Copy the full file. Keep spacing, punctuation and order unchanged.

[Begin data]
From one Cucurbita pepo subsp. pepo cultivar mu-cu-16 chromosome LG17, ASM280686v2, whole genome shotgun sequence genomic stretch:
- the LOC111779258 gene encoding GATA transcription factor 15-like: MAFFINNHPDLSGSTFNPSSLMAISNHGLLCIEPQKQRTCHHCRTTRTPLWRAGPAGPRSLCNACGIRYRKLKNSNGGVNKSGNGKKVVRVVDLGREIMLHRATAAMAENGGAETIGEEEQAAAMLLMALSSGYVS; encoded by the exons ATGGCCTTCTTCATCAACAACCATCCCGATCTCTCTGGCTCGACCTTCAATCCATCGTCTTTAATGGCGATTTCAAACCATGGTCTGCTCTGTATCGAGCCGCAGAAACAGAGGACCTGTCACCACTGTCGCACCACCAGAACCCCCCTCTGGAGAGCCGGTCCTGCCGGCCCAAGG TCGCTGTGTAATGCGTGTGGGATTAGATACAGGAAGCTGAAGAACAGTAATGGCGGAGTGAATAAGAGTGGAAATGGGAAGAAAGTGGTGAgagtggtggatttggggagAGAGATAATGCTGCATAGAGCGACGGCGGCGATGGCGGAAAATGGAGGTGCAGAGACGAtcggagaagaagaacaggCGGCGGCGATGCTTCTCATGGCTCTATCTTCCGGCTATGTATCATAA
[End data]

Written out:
From one Cucurbita pepo subsp. pepo cultivar mu-cu-16 chromosome LG17, ASM280686v2, whole genome shotgun sequence genomic stretch:
- the LOC111779258 gene encoding GATA transcription factor 15-like: MAFFINNHPDLSGSTFNPSSLMAISNHGLLCIEPQKQRTCHHCRTTRTPLWRAGPAGPRSLCNACGIRYRKLKNSNGGVNKSGNGKKVVRVVDLGREIMLHRATAAMAENGGAETIGEEEQAAAMLLMALSSGYVS; encoded by the exons ATGGCCTTCTTCATCAACAACCATCCCGATCTCTCTGGCTCGACCTTCAATCCATCGTCTTTAATGGCGATTTCAAACCATGGTCTGCTCTGTATCGAGCCGCAGAAACAGAGGACCTGTCACCACTGTCGCACCACCAGAACCCCCCTCTGGAGAGCCGGTCCTGCCGGCCCAAGG TCGCTGTGTAATGCGTGTGGGATTAGATACAGGAAGCTGAAGAACAGTAATGGCGGAGTGAATAAGAGTGGAAATGGGAAGAAAGTGGTGAgagtggtggatttggggagAGAGATAATGCTGCATAGAGCGACGGCGGCGATGGCGGAAAATGGAGGTGCAGAGACGAtcggagaagaagaacaggCGGCGGCGATGCTTCTCATGGCTCTATCTTCCGGCTATGTATCATAA